Understanding Mental Shortcuts and How They Increase User Engagement

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Everyday we are faced with the decision to choose between a Yes or a No. In this case, we are often using our past experiences to decide. This tremendously decreases our cognitive load and ease the decision process. Below is an explanation on mental shortcuts, it’s usage in the E-Commerce industry, how you can trigger user behaviors and increase their engagement.

Increasing Sales in E-Commerce

If you are one of those who are using GoDaddy for managing your domains, you are probably getting emails with the subject “Save 35% today” almost every few days. Nonetheless, if you navigate to the website right away, you still can get the 30% off for all domain purchases or other products. But why does GoDaddy still sends emails to their users shouting about their sales?

I as a user already know that certain items are priced at the same price, but I am still more likely to buy that item under the “Save 35% today” campaign rather than purchase it at a non-sale time. The simple reason is the usage of the word “Save” gives us the idea of a Sale. This indicates a discount in our daily life. Every time we see this in any shop online or offline, it triggers our behavior to purchase an item despite it being the same price or a higher price because we feel that we are getting a benefit out of it.

Mental shortcuts can be found in different places and situation. For example, a person may have experienced meeting a smart individual dressed in a sharp suit. The next time he or she encounters an individual in a sharp suit, they will automatically perceived that person as smart. GoDaddy does the same thing here too. They remind us every few days that they have a discount, which is fake, but still your mind triggers to open the link because you immediately believe it is a Sale.


Why “Representativeness Heuristic”

First described by psychologists Tversky and Kahneman in the 1970s, the representativeness heuristic is a decision-making shortcut that employs the use of past experiences to guide the decision-making process or automatic behaviors.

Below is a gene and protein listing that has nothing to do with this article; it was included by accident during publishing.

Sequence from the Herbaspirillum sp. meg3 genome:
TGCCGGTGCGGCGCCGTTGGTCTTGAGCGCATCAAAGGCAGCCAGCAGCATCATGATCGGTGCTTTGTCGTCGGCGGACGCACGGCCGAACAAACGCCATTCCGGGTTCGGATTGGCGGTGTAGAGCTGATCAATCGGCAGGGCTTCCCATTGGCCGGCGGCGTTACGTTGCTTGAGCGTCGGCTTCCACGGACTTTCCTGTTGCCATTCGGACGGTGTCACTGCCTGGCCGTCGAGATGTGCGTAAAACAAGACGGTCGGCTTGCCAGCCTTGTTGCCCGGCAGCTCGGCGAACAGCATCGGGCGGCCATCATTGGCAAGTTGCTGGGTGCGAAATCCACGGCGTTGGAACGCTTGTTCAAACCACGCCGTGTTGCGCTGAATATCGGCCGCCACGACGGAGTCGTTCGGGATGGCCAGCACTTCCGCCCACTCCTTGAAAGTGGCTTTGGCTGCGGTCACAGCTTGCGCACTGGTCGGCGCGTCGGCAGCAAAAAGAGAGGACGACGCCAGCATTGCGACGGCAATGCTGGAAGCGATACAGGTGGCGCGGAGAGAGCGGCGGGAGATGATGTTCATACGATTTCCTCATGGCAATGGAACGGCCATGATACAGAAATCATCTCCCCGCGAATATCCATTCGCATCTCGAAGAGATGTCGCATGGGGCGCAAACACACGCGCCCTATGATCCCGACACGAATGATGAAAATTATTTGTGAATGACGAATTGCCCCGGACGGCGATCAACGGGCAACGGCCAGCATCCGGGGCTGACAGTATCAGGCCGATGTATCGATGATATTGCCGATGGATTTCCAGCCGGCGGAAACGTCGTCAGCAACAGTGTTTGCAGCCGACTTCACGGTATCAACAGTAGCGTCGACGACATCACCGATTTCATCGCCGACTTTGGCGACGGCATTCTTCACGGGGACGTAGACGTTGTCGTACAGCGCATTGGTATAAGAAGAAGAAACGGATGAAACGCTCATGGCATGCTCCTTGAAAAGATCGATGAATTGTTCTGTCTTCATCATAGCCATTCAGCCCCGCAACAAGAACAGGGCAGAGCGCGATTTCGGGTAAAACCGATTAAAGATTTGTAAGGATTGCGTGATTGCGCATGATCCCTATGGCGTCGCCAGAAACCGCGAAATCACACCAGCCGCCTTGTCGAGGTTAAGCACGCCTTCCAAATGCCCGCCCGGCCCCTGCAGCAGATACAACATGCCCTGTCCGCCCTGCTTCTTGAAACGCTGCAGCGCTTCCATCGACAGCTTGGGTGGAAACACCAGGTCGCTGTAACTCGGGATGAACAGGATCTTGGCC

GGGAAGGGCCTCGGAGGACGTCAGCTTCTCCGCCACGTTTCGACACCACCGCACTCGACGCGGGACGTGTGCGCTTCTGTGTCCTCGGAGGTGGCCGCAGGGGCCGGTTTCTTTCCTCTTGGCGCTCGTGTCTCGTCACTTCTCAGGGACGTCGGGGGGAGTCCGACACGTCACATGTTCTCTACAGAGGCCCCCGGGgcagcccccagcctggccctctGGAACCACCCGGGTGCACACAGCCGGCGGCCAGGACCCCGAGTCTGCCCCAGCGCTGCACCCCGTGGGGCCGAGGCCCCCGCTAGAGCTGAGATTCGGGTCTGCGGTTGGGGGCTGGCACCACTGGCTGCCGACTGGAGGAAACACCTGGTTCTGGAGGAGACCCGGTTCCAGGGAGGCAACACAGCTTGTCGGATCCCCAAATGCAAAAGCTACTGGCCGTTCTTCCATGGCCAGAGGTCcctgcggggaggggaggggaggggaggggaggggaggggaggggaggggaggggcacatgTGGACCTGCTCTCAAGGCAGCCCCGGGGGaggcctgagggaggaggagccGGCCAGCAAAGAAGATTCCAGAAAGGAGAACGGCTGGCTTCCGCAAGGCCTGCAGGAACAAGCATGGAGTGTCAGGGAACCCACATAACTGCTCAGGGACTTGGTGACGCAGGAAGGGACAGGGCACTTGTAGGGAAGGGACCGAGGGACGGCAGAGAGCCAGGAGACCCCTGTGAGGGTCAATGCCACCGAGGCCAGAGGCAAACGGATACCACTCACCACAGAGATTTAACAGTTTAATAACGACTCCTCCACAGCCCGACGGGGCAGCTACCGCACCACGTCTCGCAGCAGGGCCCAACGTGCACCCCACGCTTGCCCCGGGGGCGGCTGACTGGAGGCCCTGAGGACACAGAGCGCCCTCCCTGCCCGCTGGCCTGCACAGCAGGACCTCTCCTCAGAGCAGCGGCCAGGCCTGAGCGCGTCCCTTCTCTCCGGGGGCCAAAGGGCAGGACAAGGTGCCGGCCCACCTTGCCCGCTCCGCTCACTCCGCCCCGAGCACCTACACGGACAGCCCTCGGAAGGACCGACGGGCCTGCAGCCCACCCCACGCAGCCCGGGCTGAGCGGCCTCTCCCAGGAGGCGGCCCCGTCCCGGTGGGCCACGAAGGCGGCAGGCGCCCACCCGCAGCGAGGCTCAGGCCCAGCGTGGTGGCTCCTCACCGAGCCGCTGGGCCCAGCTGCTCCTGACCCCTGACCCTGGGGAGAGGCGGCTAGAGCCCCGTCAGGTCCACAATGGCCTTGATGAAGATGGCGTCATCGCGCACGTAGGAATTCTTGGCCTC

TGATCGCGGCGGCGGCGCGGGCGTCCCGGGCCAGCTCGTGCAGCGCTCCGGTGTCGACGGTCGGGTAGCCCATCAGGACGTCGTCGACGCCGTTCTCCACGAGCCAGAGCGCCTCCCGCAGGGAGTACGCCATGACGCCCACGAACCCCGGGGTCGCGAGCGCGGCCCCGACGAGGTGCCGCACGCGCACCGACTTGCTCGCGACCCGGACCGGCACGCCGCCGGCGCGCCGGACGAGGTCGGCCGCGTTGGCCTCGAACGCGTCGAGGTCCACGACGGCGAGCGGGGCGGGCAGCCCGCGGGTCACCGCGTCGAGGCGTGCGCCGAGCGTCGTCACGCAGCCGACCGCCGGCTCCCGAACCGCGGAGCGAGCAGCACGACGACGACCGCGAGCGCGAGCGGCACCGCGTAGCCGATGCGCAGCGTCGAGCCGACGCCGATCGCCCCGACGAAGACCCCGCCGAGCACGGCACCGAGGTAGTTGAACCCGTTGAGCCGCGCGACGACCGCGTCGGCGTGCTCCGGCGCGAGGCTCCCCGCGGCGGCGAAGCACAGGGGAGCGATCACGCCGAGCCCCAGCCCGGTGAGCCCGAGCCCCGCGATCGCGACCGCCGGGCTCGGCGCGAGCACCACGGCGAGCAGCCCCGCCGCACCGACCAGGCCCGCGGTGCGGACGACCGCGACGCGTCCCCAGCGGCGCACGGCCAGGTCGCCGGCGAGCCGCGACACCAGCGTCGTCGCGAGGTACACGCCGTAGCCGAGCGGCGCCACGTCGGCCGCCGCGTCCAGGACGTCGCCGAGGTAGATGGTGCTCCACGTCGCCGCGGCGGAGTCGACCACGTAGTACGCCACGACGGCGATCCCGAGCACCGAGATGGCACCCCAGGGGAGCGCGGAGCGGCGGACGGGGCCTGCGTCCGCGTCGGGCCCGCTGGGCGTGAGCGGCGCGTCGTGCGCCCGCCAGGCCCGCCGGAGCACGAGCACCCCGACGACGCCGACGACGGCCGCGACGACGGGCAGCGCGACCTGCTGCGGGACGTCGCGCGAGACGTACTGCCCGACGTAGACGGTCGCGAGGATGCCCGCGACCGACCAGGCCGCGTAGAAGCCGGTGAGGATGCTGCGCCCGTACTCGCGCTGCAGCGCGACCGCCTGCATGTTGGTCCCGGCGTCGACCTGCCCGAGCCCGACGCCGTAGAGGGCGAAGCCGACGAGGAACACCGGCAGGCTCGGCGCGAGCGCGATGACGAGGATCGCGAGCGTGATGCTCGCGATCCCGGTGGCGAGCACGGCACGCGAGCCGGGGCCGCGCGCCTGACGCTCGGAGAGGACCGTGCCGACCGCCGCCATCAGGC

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When judging the representativeness of a new stimulus/event, people usually pay attention to the degree of similarity between the stimulus/event and a standard/process. It is also important that those features be salient. Nilsson, Juslin, and Olsson (2008) found this to be influenced by the exemplar account of memory (concrete examples of a category are stored in memory) so that new instances were classed as representative if highly similar to a category as well as if frequently encountered.(Wikipedia)


Good Practices

Visuals & Content: There is always a judgment during an experience, and we need to make this easier and better for our users by decreasing their cognitive load. A good shortcut can be shown by visuals or simple text explanation.

We assume that you want to get the users trust in your online shopping store. We are not telling them to trust us explicitly, we are simply showing them our SSL Certificate, Payment Icons and recent user reviews to gain their trust.

Micro-Interaction: It is always good to research about common micro-interaction patterns, so that we know how micro-interaction works in similar websites and apps that we will be building. This can help the user to get started with their tasks faster when using your designed application. Zerb Foundation is a good source to start with understanding micro-interaction patterns.



Our job is to minimize the decision making time for our audience and make the task easier and measurable for them. It is always good to know their habits and bring them into our scenario to ease their tasks.